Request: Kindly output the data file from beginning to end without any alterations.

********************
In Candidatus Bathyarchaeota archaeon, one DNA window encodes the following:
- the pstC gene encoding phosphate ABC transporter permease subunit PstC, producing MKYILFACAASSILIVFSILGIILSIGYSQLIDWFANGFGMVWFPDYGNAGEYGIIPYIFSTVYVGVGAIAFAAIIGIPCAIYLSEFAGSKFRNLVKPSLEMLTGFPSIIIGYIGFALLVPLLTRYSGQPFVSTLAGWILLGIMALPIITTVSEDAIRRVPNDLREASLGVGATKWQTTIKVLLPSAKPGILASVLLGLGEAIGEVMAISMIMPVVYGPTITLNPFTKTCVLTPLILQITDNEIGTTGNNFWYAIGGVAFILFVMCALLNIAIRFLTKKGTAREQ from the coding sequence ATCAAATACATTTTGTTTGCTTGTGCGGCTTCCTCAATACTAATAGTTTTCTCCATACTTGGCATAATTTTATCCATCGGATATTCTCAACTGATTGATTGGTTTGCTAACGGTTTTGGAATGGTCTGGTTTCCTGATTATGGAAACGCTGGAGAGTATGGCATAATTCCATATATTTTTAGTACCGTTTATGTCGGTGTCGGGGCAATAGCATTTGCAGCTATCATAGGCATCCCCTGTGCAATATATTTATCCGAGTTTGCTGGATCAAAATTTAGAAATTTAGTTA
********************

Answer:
In Candidatus Bathyarchaeota archaeon, one DNA window encodes the following:
- the pstC gene encoding phosphate ABC transporter permease subunit PstC, producing MKYILFACAASSILIVFSILGIILSIGYSQLIDWFANGFGMVWFPDYGNAGEYGIIPYIFSTVYVGVGAIAFAAIIGIPCAIYLSEFAGSKFRNLVKPSLEMLTGFPSIIIGYIGFALLVPLLTRYSGQPFVSTLAGWILLGIMALPIITTVSEDAIRRVPNDLREASLGVGATKWQTTIKVLLPSAKPGILASVLLGLGEAIGEVMAISMIMPVVYGPTITLNPFTKTCVLTPLILQITDNEIGTTGNNFWYAIGGVAFILFVMCALLNIAIRFLTKKGTAREQ from the coding sequence ATCAAATACATTTTGTTTGCTTGTGCGGCTTCCTCAATACTAATAGTTTTCTCCATACTTGGCATAATTTTATCCATCGGATATTCTCAACTGATTGATTGGTTTGCTAACGGTTTTGGAATGGTCTGGTTTCCTGATTATGGAAACGCTGGAGAGTATGGCATAATTCCATATATTTTTAGTACCGTTTATGTCGGTGTCGGGGCAATAGCATTTGCAGCTATCATAGGCATCCCCTGTGCAATATATTTATCCGAGTTTGCTGGATCAAAATTTAGAAATTTAGTTA